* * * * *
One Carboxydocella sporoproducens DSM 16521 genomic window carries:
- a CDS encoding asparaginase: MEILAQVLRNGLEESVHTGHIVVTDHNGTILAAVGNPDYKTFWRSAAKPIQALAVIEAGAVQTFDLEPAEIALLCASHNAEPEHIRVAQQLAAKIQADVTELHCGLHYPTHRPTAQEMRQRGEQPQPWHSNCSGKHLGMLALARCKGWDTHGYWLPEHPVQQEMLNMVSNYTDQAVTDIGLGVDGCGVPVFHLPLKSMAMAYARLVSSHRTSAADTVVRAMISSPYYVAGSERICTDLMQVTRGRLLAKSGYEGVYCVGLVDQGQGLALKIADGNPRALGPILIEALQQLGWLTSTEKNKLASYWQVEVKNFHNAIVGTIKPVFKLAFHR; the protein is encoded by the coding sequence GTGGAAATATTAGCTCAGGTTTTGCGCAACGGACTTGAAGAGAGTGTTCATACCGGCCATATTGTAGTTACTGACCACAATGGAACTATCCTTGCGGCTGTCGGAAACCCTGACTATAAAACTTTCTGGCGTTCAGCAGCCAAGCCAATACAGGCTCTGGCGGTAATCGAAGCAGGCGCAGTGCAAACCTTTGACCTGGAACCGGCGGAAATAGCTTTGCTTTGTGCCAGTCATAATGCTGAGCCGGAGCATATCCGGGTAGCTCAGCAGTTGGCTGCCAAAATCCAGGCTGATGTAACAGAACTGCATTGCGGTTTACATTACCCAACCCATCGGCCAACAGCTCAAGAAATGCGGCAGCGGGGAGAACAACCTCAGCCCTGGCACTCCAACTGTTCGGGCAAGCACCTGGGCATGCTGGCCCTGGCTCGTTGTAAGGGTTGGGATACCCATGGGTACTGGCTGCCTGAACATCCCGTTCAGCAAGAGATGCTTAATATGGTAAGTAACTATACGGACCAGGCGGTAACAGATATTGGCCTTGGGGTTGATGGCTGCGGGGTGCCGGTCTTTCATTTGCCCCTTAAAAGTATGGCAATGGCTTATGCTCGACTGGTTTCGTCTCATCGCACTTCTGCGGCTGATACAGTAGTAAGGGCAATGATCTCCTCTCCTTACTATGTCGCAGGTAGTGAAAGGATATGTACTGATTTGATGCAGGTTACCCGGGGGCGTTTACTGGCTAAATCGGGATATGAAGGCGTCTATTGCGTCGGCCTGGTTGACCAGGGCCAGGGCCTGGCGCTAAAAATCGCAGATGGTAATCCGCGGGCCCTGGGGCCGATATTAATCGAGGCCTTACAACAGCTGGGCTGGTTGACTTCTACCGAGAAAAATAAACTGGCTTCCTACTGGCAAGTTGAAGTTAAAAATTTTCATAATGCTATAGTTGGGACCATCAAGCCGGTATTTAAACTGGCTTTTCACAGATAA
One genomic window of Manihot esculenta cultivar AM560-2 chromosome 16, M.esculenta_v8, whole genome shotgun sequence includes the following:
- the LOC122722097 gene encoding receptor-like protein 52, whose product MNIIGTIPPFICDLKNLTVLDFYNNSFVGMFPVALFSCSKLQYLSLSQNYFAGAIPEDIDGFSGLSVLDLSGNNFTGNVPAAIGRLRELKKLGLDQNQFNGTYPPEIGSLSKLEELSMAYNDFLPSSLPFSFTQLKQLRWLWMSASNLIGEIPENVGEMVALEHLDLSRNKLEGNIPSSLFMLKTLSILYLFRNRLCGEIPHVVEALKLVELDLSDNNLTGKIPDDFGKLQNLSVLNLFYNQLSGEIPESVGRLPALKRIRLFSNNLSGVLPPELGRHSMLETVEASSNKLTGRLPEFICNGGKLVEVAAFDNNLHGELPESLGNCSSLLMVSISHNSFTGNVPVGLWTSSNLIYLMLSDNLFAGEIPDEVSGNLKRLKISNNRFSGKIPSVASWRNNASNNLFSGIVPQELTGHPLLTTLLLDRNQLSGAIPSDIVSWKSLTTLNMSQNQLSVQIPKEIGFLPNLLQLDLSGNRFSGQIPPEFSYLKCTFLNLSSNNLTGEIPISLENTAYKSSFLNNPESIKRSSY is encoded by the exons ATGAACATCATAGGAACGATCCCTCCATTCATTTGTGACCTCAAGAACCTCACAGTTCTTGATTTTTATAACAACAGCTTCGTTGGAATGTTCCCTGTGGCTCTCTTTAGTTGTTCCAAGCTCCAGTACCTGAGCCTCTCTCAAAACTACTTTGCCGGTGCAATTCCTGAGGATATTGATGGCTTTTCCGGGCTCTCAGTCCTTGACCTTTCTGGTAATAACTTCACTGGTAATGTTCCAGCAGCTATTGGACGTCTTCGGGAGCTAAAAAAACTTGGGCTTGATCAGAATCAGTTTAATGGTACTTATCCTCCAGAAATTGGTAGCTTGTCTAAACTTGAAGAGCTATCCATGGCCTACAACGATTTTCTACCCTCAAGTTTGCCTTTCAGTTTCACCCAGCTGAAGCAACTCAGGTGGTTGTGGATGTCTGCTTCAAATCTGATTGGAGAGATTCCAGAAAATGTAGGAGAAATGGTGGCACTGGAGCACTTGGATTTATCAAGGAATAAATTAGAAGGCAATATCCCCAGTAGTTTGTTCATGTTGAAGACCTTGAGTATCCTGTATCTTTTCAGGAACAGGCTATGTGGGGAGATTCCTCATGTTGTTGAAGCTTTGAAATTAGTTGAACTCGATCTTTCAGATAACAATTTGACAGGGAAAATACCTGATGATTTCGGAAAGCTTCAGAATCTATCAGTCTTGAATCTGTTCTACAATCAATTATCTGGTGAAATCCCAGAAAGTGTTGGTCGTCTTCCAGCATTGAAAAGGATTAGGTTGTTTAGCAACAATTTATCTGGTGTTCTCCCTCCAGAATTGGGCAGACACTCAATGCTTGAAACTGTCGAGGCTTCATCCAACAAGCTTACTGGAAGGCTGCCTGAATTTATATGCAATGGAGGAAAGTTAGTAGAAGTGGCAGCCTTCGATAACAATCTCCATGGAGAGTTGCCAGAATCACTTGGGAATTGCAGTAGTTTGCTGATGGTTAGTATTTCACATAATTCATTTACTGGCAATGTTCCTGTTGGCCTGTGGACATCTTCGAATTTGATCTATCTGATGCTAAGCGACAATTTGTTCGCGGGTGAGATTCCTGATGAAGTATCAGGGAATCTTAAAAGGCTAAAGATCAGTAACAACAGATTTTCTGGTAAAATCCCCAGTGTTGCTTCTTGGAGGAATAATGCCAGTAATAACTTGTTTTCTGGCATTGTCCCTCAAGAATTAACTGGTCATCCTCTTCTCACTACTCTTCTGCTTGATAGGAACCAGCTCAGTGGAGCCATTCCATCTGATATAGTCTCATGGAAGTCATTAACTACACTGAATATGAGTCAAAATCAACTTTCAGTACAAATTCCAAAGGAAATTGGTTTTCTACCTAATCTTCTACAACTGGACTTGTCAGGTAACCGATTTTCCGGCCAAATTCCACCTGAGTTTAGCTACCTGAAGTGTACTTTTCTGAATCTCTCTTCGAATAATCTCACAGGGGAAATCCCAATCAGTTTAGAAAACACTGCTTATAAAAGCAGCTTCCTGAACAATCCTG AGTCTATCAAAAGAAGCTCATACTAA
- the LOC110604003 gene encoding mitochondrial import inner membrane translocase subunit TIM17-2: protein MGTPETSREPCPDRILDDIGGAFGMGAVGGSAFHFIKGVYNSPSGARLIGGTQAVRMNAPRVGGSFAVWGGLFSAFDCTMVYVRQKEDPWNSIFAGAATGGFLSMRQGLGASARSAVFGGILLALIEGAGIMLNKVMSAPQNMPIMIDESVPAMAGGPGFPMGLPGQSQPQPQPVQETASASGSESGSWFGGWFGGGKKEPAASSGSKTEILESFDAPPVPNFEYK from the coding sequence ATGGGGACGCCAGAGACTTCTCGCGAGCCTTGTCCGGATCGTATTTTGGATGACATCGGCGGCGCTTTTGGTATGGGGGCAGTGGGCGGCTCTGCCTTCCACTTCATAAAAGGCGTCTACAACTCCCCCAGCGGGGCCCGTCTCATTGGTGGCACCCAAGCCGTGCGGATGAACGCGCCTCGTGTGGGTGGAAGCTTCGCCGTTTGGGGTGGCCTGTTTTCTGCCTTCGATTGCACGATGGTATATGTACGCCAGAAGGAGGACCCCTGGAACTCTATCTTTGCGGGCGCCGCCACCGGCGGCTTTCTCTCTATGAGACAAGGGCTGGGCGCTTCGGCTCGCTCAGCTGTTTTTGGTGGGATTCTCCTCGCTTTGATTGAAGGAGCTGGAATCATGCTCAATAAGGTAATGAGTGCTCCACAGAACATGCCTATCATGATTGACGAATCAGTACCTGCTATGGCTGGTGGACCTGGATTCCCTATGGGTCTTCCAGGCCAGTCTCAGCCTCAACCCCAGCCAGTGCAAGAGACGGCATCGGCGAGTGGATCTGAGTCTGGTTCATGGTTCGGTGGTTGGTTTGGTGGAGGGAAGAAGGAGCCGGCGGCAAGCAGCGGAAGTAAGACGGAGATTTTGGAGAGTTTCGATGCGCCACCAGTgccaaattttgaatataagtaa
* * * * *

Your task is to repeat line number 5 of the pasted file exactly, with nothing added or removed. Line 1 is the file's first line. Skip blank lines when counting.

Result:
- the LOC110604003 gene encoding mitochondrial import inner membrane translocase subunit TIM17-2: protein MGTPETSREPCPDRILDDIGGAFGMGAVGGSAFHFIKGVYNSPSGARLIGGTQAVRMNAPRVGGSFAVWGGLFSAFDCTMVYVRQKEDPWNSIFAGAATGGFLSMRQGLGASARSAVFGGILLALIEGAGIMLNKVMSAPQNMPIMIDESVPAMAGGPGFPMGLPGQSQPQPQPVQETASASGSESGSWFGGWFGGGKKEPAASSGSKTEILESFDAPPVPNFEYK from the coding sequence ATGGGGACGCCAGAGACTTCTCGCGAGCCTTGTCCGGATCGTATTTTGGATGACATCGGCGGCGCTTTTGGTATGGGGGCAGTGGGCGGCTCTGCCTTCCACTTCATAAAAGGCGTCTACAACTCCCCCAGCGGGGCCCGTCTCATTGGTGGCACCCAAGCCGTGCGGATGAACGCGCCTCGTGTGGGTGGAAGCTTCGCCGTTTGGGGTGGCCTGTTTTCTGCCTTCGATTGCACGATGGTATATGTACGCCAGAAGGAGGACCCCTGGAACTCTATCTTTGCGGGCGCCGCCACCGGCGGCTTTCTCTCTATGAGACAAGGGCTGGGCGCTTCGGCTCGCTCAGCTGTTTTTGGTGGGATTCTCCTCGCTTTGATTGAAGGAGCTGGAATCATGCTCAATAAGGTAATGAGTGCTCCACAGAACATGCCTATCATGATTGACGAATCAGTACCTGCTATGGCTGGTGGACCTGGATTCCCTATGGGTCTTCCAGGCCAGTCTCAGCCTCAACCCCAGCCAGTGCAAGAGACGGCATCGGCGAGTGGATCTGAGTCTGGTTCATGGTTCGGTGGTTGGTTTGGTGGAGGGAAGAAGGAGCCGGCGGCAAGCAGCGGAAGTAAGACGGAGATTTTGGAGAGTTTCGATGCGCCACCAGTgccaaattttgaatataagtaa